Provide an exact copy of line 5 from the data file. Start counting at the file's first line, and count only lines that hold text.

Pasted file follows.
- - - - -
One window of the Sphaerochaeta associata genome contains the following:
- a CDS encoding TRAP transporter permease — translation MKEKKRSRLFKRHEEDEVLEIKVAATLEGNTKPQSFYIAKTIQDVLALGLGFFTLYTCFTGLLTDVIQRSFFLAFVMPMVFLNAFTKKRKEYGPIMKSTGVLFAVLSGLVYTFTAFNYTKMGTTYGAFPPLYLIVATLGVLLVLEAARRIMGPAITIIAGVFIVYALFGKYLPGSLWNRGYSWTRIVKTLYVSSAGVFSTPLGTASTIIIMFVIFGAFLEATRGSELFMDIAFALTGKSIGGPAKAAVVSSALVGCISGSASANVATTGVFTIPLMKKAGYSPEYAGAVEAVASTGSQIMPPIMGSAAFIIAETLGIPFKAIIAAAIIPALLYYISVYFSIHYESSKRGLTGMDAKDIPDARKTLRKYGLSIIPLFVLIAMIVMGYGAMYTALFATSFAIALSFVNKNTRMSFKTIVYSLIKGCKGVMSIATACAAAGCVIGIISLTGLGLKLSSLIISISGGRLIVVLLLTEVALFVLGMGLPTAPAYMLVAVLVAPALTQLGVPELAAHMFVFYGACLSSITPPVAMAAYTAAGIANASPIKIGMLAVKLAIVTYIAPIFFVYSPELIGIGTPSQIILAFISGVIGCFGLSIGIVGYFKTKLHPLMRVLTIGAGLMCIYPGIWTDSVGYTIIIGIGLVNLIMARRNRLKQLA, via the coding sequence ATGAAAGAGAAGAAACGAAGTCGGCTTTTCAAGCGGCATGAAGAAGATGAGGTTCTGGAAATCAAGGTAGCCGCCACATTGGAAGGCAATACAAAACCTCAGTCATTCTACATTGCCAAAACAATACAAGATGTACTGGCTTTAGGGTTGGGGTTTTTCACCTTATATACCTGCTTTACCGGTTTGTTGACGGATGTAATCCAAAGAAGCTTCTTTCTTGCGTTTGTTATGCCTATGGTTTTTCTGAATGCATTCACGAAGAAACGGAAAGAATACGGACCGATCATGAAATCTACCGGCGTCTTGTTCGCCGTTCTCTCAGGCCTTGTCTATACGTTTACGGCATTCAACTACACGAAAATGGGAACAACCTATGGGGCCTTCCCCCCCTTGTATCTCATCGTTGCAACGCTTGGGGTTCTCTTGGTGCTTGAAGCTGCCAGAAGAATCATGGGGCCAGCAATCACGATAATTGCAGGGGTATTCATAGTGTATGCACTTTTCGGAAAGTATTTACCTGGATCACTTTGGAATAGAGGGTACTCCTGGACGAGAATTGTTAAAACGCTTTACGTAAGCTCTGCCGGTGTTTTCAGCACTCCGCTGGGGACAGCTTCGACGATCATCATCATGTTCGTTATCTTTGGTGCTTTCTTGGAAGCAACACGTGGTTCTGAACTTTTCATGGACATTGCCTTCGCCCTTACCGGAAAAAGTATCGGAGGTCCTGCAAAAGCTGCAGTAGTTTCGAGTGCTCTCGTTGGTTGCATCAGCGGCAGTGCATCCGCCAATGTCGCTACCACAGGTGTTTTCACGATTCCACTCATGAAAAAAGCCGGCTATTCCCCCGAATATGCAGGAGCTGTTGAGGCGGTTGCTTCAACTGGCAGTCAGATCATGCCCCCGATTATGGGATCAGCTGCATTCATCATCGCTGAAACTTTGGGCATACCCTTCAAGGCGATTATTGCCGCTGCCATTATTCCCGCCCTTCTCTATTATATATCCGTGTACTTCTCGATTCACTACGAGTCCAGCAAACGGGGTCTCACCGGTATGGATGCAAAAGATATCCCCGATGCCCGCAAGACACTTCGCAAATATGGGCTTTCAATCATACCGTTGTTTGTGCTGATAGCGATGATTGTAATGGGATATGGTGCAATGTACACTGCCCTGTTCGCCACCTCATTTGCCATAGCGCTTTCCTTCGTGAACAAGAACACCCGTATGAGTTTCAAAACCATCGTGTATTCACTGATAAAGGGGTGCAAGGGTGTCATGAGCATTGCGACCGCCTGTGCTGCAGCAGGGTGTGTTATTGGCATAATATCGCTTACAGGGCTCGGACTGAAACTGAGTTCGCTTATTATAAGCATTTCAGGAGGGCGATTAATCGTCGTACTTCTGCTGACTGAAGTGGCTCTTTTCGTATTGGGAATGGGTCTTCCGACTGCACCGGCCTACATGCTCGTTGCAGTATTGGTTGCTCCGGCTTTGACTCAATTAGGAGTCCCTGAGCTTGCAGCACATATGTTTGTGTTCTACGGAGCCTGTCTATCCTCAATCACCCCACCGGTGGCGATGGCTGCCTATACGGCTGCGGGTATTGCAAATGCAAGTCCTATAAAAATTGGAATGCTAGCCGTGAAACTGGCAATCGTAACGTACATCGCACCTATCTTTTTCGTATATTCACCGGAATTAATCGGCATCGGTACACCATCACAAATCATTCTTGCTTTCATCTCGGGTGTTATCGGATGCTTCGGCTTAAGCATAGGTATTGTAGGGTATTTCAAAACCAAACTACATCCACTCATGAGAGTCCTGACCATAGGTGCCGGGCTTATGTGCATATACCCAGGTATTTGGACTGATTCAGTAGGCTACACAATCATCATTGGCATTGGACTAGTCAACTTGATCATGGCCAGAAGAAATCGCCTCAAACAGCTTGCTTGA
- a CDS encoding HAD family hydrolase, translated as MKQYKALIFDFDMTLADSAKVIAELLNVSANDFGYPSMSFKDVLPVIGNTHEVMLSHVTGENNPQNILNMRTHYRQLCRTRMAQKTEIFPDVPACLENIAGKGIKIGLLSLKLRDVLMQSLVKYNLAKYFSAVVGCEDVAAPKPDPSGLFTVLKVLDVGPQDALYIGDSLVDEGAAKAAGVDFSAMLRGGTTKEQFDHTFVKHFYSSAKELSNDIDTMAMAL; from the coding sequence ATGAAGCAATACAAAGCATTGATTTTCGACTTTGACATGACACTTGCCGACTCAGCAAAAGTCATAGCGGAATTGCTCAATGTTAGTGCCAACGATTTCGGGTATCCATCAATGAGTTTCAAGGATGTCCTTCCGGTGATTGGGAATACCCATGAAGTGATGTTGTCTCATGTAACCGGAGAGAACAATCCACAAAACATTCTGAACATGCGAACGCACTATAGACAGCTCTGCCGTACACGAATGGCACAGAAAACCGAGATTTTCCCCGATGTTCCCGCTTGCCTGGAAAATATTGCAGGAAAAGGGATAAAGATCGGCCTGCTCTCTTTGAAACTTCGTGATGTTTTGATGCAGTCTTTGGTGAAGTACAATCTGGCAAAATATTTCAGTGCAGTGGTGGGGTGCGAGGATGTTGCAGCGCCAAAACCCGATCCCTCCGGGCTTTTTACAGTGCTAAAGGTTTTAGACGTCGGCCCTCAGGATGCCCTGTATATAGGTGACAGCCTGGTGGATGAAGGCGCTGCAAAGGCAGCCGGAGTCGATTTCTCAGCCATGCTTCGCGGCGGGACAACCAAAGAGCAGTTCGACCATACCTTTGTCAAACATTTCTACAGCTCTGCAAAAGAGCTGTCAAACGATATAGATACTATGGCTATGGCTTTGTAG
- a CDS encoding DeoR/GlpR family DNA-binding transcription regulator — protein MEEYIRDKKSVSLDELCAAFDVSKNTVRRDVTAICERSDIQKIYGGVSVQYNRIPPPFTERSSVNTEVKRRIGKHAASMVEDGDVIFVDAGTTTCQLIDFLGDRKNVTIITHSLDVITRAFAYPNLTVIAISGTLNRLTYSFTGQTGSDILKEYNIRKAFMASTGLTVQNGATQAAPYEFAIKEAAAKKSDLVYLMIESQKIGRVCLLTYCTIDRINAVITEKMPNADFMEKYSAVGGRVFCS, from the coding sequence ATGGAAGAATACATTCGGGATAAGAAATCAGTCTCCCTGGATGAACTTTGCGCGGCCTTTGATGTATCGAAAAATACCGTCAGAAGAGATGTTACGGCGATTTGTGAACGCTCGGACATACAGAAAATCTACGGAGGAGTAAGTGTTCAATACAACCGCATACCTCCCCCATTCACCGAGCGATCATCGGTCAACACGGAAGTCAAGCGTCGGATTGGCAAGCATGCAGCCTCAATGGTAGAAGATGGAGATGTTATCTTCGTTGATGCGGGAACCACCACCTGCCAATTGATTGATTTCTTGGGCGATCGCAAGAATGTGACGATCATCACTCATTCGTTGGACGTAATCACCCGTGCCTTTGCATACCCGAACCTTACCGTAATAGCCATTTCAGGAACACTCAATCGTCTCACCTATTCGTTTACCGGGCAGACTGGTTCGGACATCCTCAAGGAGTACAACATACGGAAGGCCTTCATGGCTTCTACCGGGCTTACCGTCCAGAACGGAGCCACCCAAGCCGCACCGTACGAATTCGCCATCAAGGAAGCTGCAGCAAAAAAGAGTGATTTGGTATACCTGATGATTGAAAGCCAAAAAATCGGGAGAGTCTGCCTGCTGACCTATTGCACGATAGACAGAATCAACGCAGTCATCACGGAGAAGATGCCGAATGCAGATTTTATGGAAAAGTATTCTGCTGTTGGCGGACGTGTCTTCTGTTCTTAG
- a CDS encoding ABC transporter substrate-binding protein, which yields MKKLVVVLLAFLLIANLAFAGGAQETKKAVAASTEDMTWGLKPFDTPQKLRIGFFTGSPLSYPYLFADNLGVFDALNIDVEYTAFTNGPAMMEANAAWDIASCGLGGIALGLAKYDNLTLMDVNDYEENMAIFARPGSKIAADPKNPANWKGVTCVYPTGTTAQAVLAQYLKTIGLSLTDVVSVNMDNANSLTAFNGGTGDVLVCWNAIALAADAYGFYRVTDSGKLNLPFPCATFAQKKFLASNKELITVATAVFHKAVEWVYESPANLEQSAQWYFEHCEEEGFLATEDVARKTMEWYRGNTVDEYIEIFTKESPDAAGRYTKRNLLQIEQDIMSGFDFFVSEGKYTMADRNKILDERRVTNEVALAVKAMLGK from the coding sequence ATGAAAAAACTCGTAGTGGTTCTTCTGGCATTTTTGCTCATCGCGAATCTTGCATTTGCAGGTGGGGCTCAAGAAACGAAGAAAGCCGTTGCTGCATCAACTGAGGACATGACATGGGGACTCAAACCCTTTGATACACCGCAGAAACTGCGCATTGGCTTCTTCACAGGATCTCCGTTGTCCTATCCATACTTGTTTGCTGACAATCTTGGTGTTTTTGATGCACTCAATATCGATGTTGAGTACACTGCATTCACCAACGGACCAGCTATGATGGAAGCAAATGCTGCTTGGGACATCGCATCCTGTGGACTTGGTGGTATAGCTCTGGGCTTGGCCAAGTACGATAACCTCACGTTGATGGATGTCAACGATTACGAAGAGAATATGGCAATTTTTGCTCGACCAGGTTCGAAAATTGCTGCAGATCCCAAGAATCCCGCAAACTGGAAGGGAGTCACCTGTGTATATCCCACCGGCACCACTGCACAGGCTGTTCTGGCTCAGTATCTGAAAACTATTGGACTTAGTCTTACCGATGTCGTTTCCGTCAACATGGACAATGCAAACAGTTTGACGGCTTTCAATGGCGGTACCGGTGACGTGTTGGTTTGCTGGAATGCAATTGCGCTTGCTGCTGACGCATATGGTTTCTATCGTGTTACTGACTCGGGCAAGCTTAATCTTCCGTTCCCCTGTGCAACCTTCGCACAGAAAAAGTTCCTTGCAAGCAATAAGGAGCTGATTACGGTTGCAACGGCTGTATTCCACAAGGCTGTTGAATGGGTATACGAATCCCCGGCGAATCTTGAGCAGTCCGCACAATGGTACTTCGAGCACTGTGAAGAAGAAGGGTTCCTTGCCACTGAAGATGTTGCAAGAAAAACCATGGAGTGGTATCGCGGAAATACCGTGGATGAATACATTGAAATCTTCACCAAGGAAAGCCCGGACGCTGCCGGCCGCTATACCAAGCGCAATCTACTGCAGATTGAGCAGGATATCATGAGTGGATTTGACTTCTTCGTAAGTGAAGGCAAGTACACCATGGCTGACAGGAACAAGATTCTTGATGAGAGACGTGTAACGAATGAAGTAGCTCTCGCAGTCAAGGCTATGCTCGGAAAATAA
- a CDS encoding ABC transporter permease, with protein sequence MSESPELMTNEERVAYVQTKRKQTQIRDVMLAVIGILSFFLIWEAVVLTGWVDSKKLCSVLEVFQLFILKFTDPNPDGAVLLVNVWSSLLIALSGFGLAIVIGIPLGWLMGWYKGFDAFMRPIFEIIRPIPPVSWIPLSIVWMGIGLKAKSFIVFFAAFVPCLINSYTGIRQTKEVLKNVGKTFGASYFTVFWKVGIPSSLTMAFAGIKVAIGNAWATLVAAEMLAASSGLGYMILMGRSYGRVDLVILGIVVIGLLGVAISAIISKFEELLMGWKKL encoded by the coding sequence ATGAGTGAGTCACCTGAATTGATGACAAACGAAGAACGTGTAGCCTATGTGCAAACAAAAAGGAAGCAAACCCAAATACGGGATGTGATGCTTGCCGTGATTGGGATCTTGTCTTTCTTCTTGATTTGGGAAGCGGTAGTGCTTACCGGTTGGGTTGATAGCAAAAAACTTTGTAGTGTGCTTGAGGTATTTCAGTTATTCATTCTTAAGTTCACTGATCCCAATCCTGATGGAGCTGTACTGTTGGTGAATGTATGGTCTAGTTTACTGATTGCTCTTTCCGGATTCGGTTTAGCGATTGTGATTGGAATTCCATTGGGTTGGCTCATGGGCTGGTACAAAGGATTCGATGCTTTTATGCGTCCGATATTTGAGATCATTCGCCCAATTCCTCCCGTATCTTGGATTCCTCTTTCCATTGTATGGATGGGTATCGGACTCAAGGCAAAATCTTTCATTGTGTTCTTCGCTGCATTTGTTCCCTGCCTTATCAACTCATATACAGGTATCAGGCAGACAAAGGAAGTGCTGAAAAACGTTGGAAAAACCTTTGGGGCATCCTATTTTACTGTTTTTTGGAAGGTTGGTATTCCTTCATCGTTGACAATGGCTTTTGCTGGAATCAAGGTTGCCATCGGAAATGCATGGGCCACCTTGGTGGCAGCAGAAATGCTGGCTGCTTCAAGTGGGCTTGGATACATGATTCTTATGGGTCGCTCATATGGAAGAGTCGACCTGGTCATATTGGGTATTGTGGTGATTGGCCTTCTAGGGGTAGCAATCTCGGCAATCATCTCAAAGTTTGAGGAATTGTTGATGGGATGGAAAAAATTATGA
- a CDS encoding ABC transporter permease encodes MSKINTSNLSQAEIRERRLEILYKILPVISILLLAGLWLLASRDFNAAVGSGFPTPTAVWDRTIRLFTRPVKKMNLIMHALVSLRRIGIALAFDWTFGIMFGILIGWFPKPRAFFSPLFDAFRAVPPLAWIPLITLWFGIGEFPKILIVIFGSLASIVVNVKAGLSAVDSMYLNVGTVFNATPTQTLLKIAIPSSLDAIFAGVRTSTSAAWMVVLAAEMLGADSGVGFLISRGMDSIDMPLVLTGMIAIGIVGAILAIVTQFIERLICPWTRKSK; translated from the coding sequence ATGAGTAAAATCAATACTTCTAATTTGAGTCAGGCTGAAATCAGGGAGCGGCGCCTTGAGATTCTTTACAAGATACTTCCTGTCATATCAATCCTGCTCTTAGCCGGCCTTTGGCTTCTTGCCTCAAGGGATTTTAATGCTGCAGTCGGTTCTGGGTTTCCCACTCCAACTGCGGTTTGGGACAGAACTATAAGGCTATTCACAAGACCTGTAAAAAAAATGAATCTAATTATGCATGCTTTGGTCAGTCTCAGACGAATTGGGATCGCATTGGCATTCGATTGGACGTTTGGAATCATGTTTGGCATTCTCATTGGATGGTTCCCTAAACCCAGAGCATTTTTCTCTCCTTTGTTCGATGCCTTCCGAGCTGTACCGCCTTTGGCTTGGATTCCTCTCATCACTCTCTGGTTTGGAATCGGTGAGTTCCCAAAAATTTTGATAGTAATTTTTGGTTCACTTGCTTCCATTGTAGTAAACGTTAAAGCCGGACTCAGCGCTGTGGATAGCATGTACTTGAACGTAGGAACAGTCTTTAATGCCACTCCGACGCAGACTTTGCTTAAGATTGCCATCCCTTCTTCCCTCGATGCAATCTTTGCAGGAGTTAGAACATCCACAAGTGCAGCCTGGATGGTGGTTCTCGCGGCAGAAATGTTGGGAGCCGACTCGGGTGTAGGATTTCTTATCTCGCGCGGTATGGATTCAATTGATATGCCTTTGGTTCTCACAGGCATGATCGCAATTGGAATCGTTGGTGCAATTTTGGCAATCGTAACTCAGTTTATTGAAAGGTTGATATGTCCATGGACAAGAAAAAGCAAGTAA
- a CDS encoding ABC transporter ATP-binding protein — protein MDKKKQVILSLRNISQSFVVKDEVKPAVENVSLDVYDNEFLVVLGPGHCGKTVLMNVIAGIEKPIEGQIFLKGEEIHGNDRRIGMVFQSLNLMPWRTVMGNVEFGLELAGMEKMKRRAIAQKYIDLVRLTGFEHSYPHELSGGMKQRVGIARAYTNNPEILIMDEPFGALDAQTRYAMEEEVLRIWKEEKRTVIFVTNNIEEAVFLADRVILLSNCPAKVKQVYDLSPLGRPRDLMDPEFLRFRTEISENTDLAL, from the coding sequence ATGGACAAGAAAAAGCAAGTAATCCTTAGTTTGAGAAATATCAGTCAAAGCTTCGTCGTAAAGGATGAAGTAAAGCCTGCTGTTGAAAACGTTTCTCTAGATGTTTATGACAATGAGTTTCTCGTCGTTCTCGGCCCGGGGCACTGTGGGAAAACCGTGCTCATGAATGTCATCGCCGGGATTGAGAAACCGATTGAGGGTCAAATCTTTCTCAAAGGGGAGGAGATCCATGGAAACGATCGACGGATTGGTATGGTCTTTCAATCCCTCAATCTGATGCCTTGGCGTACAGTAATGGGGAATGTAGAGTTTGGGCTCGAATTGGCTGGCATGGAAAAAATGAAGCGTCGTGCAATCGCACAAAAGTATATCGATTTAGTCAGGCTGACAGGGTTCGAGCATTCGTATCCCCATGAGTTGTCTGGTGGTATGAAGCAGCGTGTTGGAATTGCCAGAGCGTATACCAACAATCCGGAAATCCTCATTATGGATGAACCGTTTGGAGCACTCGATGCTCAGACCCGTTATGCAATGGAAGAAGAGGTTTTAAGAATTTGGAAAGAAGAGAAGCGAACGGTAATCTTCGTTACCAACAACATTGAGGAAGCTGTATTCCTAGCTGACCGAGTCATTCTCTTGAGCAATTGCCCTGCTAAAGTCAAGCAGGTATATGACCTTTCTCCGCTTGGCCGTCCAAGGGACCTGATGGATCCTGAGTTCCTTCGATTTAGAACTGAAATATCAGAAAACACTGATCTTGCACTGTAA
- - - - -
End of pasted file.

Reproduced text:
- a CDS encoding ABC transporter substrate-binding protein, which yields MKKLVVVLLAFLLIANLAFAGGAQETKKAVAASTEDMTWGLKPFDTPQKLRIGFFTGSPLSYPYLFADNLGVFDALNIDVEYTAFTNGPAMMEANAAWDIASCGLGGIALGLAKYDNLTLMDVNDYEENMAIFARPGSKIAADPKNPANWKGVTCVYPTGTTAQAVLAQYLKTIGLSLTDVVSVNMDNANSLTAFNGGTGDVLVCWNAIALAADAYGFYRVTDSGKLNLPFPCATFAQKKFLASNKELITVATAVFHKAVEWVYESPANLEQSAQWYFEHCEEEGFLATEDVARKTMEWYRGNTVDEYIEIFTKESPDAAGRYTKRNLLQIEQDIMSGFDFFVSEGKYTMADRNKILDERRVTNEVALAVKAMLGK from the coding sequence ATGAAAAAACTCGTAGTGGTTCTTCTGGCATTTTTGCTCATCGCGAATCTTGCATTTGCAGGTGGGGCTCAAGAAACGAAGAAAGCCGTTGCTGCATCAACTGAGGACATGACATGGGGACTCAAACCCTTTGATACACCGCAGAAACTGCGCATTGGCTTCTTCACAGGATCTCCGTTGTCCTATCCATACTTGTTTGCTGACAATCTTGGTGTTTTTGATGCACTCAATATCGATGTTGAGTACACTGCATTCACCAACGGACCAGCTATGATGGAAGCAAATGCTGCTTGGGACATCGCATCCTGTGGACTTGGTGGTATAGCTCTGGGCTTGGCCAAGTACGATAACCTCACGTTGATGGATGTCAACGATTACGAAGAGAATATGGCAATTTTTGCTCGACCAGGTTCGAAAATTGCTGCAGATCCCAAGAATCCCGCAAACTGGAAGGGAGTCACCTGTGTATATCCCACCGGCACCACTGCACAGGCTGTTCTGGCTCAGTATCTGAAAACTATTGGACTTAGTCTTACCGATGTCGTTTCCGTCAACATGGACAATGCAAACAGTTTGACGGCTTTCAATGGCGGTACCGGTGACGTGTTGGTTTGCTGGAATGCAATTGCGCTTGCTGCTGACGCATATGGTTTCTATCGTGTTACTGACTCGGGCAAGCTTAATCTTCCGTTCCCCTGTGCAACCTTCGCACAGAAAAAGTTCCTTGCAAGCAATAAGGAGCTGATTACGGTTGCAACGGCTGTATTCCACAAGGCTGTTGAATGGGTATACGAATCCCCGGCGAATCTTGAGCAGTCCGCACAATGGTACTTCGAGCACTGTGAAGAAGAAGGGTTCCTTGCCACTGAAGATGTTGCAAGAAAAACCATGGAGTGGTATCGCGGAAATACCGTGGATGAATACATTGAAATCTTCACCAAGGAAAGCCCGGACGCTGCCGGCCGCTATACCAAGCGCAATCTACTGCAGATTGAGCAGGATATCATGAGTGGATTTGACTTCTTCGTAAGTGAAGGCAAGTACACCATGGCTGACAGGAACAAGATTCTTGATGAGAGACGTGTAACGAATGAAGTAGCTCTCGCAGTCAAGGCTATGCTCGGAAAATAA